In “The Revenge of Queen Margaret,” I’ve unearthed a new Shakespeare history play.

(N.B. The site I’m linking to is by no means optimized for mobile — sorry.)

[UPDATE: The site is no longer active. The script is under development. More soon.]

This new play is all him. I didn’t do any writing, just took the four Shakespeare plays in which Queen Margaret appears — “Henry the Sixth, Parts 1, 2, and 3,” and “Richard III” — and got rid wholesale of everything that isn’t about her, collapsing the four plays into a single play with the violent queen as its main character. [UPDATE That, anyway, is the conceit. The facts are somewhat different, as explained in the Notes to the play.] Shakespeare now takes Margaret from her entry as a young, ambitious person to her exit as an old, dispossessed person. In beteween, she engages in a series of actions that make her, as a woman, an antiheroic protagonist shocking for the drama of the day.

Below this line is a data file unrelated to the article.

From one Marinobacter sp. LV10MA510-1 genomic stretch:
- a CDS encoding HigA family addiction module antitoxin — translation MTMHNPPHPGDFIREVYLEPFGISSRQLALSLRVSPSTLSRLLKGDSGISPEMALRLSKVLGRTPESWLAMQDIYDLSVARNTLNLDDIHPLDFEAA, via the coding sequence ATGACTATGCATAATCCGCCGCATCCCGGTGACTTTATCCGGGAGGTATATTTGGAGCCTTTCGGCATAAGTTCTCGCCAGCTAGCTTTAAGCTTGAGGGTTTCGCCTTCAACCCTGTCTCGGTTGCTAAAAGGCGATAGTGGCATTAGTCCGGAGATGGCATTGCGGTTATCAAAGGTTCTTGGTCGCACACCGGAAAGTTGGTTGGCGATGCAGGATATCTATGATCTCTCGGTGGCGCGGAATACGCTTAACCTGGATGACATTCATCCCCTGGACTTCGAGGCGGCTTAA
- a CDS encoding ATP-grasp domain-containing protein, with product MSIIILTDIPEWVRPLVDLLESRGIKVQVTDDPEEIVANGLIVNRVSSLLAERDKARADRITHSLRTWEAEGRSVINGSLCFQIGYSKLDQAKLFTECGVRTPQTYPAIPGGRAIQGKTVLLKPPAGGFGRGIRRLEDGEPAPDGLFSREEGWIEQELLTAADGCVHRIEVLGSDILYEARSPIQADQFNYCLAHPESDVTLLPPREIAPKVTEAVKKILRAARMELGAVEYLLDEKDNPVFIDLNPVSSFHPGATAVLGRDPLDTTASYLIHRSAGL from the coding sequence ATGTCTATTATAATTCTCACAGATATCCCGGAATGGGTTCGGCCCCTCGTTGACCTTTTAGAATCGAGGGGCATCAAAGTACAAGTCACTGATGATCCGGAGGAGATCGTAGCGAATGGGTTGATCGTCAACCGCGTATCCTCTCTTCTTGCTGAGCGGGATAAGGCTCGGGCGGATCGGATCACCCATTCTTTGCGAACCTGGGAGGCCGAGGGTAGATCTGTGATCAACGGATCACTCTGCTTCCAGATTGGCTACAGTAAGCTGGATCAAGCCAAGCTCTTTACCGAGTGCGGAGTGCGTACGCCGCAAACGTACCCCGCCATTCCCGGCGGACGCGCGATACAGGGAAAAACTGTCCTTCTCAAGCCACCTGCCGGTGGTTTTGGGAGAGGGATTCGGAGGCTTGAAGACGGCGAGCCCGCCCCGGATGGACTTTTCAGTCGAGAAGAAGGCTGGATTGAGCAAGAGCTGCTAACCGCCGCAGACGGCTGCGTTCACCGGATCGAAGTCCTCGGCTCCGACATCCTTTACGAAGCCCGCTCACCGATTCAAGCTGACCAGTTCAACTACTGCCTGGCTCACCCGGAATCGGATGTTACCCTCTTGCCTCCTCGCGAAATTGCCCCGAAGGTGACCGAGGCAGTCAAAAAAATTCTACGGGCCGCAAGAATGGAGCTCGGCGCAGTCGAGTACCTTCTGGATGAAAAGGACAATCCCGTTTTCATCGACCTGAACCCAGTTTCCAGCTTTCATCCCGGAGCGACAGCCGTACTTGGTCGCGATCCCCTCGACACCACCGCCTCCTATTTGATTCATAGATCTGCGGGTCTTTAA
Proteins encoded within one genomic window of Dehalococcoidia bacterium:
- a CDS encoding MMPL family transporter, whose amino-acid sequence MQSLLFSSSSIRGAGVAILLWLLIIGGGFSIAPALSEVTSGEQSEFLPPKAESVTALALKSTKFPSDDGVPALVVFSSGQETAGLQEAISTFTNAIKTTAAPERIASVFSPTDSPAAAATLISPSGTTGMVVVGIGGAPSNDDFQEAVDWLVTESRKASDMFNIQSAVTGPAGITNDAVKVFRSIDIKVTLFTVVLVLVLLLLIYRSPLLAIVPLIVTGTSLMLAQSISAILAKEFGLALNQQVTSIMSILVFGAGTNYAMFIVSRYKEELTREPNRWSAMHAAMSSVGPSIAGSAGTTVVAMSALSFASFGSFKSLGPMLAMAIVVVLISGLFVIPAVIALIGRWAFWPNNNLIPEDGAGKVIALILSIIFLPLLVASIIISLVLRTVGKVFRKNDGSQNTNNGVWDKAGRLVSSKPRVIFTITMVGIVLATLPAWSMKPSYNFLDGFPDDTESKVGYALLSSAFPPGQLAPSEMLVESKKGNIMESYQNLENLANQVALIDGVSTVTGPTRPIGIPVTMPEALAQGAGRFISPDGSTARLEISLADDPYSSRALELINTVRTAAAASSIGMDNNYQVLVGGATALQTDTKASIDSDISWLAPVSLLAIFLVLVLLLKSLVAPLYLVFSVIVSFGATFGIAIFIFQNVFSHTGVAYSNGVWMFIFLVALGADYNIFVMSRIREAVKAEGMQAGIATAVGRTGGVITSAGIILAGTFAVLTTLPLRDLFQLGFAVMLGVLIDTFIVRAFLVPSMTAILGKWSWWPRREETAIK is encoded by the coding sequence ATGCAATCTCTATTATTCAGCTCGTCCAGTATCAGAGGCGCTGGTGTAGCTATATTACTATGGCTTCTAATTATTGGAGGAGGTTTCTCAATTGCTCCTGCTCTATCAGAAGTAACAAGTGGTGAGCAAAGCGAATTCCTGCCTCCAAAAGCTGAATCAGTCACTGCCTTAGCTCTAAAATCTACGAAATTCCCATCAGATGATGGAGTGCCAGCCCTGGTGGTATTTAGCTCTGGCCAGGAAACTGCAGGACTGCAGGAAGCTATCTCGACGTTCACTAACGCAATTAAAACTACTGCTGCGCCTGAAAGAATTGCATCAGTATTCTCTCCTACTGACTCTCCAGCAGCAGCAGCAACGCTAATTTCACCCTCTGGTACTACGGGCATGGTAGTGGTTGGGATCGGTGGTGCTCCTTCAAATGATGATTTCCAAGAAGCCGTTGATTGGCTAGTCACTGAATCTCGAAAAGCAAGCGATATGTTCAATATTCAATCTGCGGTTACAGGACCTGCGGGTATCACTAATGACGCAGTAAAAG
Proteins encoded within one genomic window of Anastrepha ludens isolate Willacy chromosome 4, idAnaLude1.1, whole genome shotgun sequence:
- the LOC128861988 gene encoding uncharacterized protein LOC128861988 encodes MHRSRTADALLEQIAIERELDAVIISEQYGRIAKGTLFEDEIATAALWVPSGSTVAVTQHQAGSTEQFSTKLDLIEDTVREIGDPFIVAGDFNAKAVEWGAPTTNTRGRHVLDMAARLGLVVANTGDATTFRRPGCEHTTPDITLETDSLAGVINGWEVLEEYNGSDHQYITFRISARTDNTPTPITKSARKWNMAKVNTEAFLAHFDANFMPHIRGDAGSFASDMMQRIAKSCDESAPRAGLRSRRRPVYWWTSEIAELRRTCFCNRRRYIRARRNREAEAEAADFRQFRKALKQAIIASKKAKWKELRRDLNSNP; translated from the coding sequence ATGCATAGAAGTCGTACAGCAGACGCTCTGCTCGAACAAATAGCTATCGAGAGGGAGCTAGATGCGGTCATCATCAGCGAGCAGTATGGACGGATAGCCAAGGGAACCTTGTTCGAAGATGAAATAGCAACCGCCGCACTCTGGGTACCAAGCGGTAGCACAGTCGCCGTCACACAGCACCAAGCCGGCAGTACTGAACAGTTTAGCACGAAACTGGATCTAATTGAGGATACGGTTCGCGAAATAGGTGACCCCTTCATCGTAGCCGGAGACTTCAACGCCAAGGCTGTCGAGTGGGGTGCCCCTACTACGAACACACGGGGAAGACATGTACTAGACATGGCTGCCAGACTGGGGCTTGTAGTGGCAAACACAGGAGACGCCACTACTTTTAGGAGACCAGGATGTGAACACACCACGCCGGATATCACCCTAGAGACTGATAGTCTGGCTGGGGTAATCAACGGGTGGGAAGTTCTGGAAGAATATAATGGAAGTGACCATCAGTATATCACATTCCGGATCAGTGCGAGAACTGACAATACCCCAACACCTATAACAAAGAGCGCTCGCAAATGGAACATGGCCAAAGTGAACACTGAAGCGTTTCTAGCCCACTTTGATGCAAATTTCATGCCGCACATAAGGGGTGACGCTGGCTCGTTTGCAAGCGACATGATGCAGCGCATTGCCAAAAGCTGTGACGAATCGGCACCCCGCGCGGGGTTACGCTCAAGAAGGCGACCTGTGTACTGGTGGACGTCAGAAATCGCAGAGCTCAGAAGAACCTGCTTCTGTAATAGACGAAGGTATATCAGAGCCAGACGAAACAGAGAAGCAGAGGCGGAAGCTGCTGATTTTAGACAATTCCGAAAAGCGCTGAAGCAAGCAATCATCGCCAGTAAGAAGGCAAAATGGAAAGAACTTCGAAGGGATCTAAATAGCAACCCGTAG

So really this project is what’s known as a radical adaptation of Shakespeare. For years, the aged Margaret was cut wholeasale out of productions of “Richard III,” despite or maybe because of her amazing speeches and attitude. Meanwhile the young and maturing Margaret of the “Henry VI” cycle faded in and out of that story; the cycle itself hasn’t always been taken seriously in Shakespeare circles (some say a lot of it is a straight-up collaboration with Marlowe). For too long, Margaret has thus been ignored, minimized, and cut out.

Now she has a Shakespeare play of her own. In the “Notes” section, posted along with the play, I go into some detail about the dramatic and dramaturgical violence I’ve done, on her behalf, to the original texts.

I don’t yet know what to do with “The Revenge of Queen Margaret.” I’m pretty sure it will be of literary interest, to some — but might it also play onstage? I haven’t heard it spoken aloud yet, so the play’s future as a work of theater remains to be seen.

I should also note that the website I “built” for posting this play is perhaps the single ugliest site I’ve ever seen, and I’ve seen a  lot. I just wanted to put the text up there fast, as if it had rolled off a typewriter. It also has zero mobile accessibility. Maybe someday this work will get a nicer presentation, but for now, here it is: “The Revenge of Queen Margaret,” a history by William Shakespeare.